IAP and Moving In

Reaching Cambridge, Five Months Later

March 08, 2021

It is 2PM on a Saturday. I’m listening to one of my favorite dreampop albums, much like I used to back home, except my room looks a lot more bare, and the view outside is completely different.

I am in Cambridge, MA, for the spring semester.


After I finished my fall semester last December, there was a two week break before the beginning of Independent Activities Period (IAP), a month-long winter break in which MIT students pursue projects/activities/classes of our own interest. This IAP, I decided to take a light courseload and take only one 3-unit class called 15.393 The Nuts and Bolts of New Ventures, which comprised of a series of sessions on different aspects of entrepreneurship and creating a new venture. Alongside my classes, I also self-studied for the Advanced Standing Examination (ASE) for 18.06 Linear Algebra, and started an internship at MIT Sandbox, where I am currently working as a data science intern.


The Kresge Auditorium (Building W16)

I spent the ten days in-between the end of IAP and the start of the spring semester in a flurry of packing, mostly trying to figure out what I would need the most in starting a new life in my dorm room. The process involved a lot of surprises for me—I discovered that I was willing to carry my plushies and my stamp collection all the way here, but I left behind a number of books, notebooks and outfits I was rather fond of. Regardless, after navigating the complexities of flying internationally in the time of COVID, dealing with baggage load restrictions, and taking nearly 30 hours to get here, I made it, and lugged my luggage through the snowy roads and into my dorm.


 The Boston skyline along the Charles river at sunset, as seen from Memorial Drive 

On arrival, we had to test once before quarantining for a week, called Q-Week. Although Q-Week got extended for a while, post-quarantining, undergraduates on-campus were enrolled in a weekly testing program, and a number of the restrictions were lifted. I took the opportunity to go on frequent long walks, and take photographs of some of the places in and around campus. MIT also lets us access certain classrooms allocated as touchdown spaces, where students can use in a socially-distanced manner as long as they do not exceed the maximum capacity for any room. I have noticed that many touchdown spaces tend to be empty for most of the day—there have been a number of occasions where I have been the only person in the room for nearly 3-4 hours—and it does give me a slight productivity boost when I get out of the room and get work done, not to mention the exercise provided by the surprisingly long walk to different parts of campus.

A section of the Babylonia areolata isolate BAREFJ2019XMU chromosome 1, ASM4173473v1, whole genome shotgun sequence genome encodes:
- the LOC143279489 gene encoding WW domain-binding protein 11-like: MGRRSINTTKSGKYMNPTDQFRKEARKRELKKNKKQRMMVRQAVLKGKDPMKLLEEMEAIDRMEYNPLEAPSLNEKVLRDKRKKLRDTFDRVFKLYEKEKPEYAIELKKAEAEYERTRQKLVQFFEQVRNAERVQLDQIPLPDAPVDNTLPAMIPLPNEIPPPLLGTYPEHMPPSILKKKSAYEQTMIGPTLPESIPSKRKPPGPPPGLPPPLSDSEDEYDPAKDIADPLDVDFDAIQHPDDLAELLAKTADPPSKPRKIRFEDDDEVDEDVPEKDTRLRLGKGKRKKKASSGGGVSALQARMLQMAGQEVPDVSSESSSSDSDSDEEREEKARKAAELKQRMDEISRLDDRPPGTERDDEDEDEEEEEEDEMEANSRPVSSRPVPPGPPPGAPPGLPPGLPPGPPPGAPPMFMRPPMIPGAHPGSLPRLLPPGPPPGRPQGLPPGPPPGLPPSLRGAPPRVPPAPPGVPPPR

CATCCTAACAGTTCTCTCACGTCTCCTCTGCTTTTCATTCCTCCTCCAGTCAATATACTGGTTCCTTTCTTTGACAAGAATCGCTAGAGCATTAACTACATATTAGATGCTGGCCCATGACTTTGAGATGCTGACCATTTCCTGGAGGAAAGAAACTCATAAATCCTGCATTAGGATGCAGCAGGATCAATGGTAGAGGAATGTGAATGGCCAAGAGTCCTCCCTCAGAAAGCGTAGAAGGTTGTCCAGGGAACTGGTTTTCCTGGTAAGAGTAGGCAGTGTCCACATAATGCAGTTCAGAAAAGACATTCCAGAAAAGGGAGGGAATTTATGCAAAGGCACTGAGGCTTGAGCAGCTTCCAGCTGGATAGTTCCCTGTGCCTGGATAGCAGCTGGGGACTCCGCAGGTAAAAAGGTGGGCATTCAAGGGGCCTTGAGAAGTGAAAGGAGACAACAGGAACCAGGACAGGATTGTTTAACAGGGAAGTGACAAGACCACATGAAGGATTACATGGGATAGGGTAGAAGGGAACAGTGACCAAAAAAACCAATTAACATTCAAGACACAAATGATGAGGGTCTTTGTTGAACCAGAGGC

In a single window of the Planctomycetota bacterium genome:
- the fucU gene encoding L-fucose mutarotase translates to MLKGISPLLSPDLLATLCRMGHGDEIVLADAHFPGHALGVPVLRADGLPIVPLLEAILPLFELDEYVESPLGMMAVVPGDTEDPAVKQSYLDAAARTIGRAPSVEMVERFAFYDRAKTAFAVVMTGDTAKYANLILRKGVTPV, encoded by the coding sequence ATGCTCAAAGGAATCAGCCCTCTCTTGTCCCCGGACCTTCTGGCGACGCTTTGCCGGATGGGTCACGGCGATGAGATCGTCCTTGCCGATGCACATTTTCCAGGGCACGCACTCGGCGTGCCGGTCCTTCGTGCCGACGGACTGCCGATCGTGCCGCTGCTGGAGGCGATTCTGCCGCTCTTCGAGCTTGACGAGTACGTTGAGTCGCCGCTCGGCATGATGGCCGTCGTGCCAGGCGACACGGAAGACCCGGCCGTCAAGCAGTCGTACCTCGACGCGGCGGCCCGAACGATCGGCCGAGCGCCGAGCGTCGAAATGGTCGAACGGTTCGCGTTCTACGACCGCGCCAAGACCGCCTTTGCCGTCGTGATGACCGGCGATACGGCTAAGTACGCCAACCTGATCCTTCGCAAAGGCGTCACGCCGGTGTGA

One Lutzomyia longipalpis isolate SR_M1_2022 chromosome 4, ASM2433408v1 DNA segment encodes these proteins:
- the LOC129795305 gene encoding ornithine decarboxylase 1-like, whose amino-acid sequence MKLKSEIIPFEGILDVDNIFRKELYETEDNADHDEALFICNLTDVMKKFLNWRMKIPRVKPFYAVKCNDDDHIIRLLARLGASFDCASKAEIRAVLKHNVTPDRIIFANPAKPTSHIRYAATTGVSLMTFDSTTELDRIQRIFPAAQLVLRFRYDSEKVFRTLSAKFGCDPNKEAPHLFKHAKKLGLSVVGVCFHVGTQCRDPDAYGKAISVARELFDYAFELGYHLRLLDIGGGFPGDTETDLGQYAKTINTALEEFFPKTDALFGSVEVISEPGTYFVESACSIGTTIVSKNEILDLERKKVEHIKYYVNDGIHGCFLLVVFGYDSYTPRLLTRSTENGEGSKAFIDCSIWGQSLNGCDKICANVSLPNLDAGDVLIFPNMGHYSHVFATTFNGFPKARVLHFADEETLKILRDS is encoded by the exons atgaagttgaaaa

Killian Court and the Great Dome (Building 10) at sunset 


This spring, I am taking five courses: 7.016 Introductory Biology, 8.02 Physics II, 6.046 Design and Analysis of Algorithms, 21L.011 Introduction to Film Studies, and 21W.762 Poetry Workshop. They have certainly shaped up to be rather unusual experiences, especially when compared to the courses I took last semester, which were more technical in nature. For example, two of my classes, 7.016 and 8.02, have in-person components, which means once a week, I get to go to recitation or attend a problem- solving session with other students. Although it is definitely not ideal, given that all of us have to wear masks and socially distance throughout the meeting, it does help bring a little bit of the normalcy of in-person classes back into my life. Apart from that, 8.02 also follows the TEAL (Technology Enabled Active Learning) format for teaching the class, which a very different way of studying electromagnetism than what I am used to.


Jaume Plensa's Alchemist (2010) [left] in front of the Little Dome (Lobby 7)

On the other hand, my film studies class has certainly improved my film-watching frequency, as I now have to watch a list of beautifully curated films, one each week. Both 21L.011 and 21W.762 are discussion-based classes, and it is also quite interesting to listen to the different perspectives that fellow students have in class, as compared to the more technical classes I took last semester, where most students had their videos and mics off, while instructors/professors would often be the only people speaking in class.


Antony Gormley's Chord (2015) in Building 2, at the intersection of MIT's Mathematics and Chemistry departments


One of the goals I am working towards this year is to diversify the types and kinds of experiences I have, and so far, at least in terms of environment and classes, moving to a new country and taking classes with different formats have certainly helped me make progress towards that goal.

We’ll see how it goes, I guess :)

© 2021 Sagnik Anupam
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